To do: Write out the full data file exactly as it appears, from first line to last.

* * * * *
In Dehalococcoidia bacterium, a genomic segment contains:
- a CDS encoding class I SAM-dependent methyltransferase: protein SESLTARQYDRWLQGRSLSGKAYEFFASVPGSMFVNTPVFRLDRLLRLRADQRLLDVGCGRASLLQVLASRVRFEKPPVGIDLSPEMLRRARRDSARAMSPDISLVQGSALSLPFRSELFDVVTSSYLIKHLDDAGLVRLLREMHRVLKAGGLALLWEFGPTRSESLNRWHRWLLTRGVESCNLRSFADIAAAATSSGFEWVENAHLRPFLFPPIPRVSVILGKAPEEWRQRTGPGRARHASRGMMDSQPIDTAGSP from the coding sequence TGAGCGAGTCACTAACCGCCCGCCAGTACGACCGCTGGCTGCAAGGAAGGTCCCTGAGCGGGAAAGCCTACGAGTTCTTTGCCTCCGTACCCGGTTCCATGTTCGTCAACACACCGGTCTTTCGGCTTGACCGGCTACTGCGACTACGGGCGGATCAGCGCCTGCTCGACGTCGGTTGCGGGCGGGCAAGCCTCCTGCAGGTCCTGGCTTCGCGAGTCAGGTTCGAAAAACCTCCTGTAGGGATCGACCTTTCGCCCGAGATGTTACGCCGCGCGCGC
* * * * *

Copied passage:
In Dehalococcoidia bacterium, a genomic segment contains:
- a CDS encoding class I SAM-dependent methyltransferase: protein SESLTARQYDRWLQGRSLSGKAYEFFASVPGSMFVNTPVFRLDRLLRLRADQRLLDVGCGRASLLQVLASRVRFEKPPVGIDLSPEMLRRARRDSARAMSPDISLVQGSALSLPFRSELFDVVTSSYLIKHLDDAGLVRLLREMHRVLKAGGLALLWEFGPTRSESLNRWHRWLLTRGVESCNLRSFADIAAAATSSGFEWVENAHLRPFLFPPIPRVSVILGKAPEEWRQRTGPGRARHASRGMMDSQPIDTAGSP from the coding sequence TGAGCGAGTCACTAACCGCCCGCCAGTACGACCGCTGGCTGCAAGGAAGGTCCCTGAGCGGGAAAGCCTACGAGTTCTTTGCCTCCGTACCCGGTTCCATGTTCGTCAACACACCGGTCTTTCGGCTTGACCGGCTACTGCGACTACGGGCGGATCAGCGCCTGCTCGACGTCGGTTGCGGGCGGGCAAGCCTCCTGCAGGTCCTGGCTTCGCGAGTCAGGTTCGAAAAACCTCCTGTAGGGATCGACCTTTCGCCCGAGATGTTACGCCGCGCGCGC